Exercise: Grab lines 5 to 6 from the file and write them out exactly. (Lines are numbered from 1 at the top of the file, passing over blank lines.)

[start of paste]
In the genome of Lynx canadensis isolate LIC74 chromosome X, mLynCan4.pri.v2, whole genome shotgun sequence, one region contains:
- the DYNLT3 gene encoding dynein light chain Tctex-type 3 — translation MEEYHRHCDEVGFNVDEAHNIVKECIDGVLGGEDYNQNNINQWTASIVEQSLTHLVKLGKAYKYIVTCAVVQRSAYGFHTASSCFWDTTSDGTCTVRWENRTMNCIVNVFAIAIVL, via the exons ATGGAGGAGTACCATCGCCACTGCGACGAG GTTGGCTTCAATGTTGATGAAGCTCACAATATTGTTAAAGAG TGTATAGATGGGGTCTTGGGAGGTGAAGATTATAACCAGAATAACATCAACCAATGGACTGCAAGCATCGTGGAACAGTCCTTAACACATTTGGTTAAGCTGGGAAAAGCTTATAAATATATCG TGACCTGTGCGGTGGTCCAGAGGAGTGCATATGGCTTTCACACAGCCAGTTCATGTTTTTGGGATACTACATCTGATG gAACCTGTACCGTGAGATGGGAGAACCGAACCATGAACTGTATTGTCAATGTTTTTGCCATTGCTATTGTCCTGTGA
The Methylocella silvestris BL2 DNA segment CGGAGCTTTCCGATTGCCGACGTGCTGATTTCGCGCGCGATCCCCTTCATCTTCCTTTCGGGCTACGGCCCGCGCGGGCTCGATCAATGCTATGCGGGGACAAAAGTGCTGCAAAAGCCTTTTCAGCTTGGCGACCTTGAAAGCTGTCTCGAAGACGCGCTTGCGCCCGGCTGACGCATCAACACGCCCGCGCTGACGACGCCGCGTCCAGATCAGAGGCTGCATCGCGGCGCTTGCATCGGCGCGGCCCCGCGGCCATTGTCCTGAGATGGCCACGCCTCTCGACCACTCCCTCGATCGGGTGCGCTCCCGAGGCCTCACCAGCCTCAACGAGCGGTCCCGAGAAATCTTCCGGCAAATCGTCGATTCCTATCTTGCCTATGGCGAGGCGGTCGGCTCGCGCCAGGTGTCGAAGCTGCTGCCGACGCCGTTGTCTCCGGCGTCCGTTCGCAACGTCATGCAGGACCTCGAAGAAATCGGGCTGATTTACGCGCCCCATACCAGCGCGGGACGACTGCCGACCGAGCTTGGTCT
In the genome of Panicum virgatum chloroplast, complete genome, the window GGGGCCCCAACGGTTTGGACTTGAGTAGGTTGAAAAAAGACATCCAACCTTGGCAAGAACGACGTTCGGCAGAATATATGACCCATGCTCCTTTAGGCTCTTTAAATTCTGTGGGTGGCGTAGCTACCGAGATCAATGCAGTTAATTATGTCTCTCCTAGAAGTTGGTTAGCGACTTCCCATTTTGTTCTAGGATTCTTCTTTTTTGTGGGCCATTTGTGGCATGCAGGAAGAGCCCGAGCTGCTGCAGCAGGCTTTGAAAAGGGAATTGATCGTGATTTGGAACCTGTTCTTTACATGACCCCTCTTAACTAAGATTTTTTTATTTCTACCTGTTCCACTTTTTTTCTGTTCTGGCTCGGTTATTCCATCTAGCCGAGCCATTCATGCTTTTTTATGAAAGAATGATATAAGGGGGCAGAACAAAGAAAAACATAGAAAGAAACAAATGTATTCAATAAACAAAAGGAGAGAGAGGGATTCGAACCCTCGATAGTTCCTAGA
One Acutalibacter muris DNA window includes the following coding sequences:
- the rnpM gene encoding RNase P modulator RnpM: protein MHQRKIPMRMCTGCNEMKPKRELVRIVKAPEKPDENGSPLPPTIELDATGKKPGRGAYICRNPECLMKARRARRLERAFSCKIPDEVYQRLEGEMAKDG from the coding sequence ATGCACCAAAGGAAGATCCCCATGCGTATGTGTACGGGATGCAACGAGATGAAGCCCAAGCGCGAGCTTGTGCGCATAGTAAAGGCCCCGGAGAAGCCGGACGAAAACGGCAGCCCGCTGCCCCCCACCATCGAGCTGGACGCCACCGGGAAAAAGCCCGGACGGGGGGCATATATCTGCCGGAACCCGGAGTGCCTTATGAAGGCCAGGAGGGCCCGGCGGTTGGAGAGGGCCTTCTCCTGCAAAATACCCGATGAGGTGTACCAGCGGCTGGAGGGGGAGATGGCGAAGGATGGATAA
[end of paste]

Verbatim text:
One Acutalibacter muris DNA window includes the following coding sequences:
- the rnpM gene encoding RNase P modulator RnpM: protein MHQRKIPMRMCTGCNEMKPKRELVRIVKAPEKPDENGSPLPPTIELDATGKKPGRGAYICRNPECLMKARRARRLERAFSCKIPDEVYQRLEGEMAKDG from the coding sequence ATGCACCAAAGGAAGATCCCCATGCGTATGTGTACGGGATGCAACGAGATGAAGCCCAAGCGCGAGCTTGTGCGCATAGTAAAGGCCCCGGAGAAGCCGGACGAAAACGGCAGCCCGCTGCCCCCCACCATCGAGCTGGACGCCACCGGGAAAAAGCCCGGACGGGGGGCATATATCTGCCGGAACCCGGAGTGCCTTATGAAGGCCAGGAGGGCCCGGCGGTTGGAGAGGGCCTTCTCCTGCAAAATACCCGATGAGGTGTACCAGCGGCTGGAGGGGGAGATGGCGAAGGATGGATAA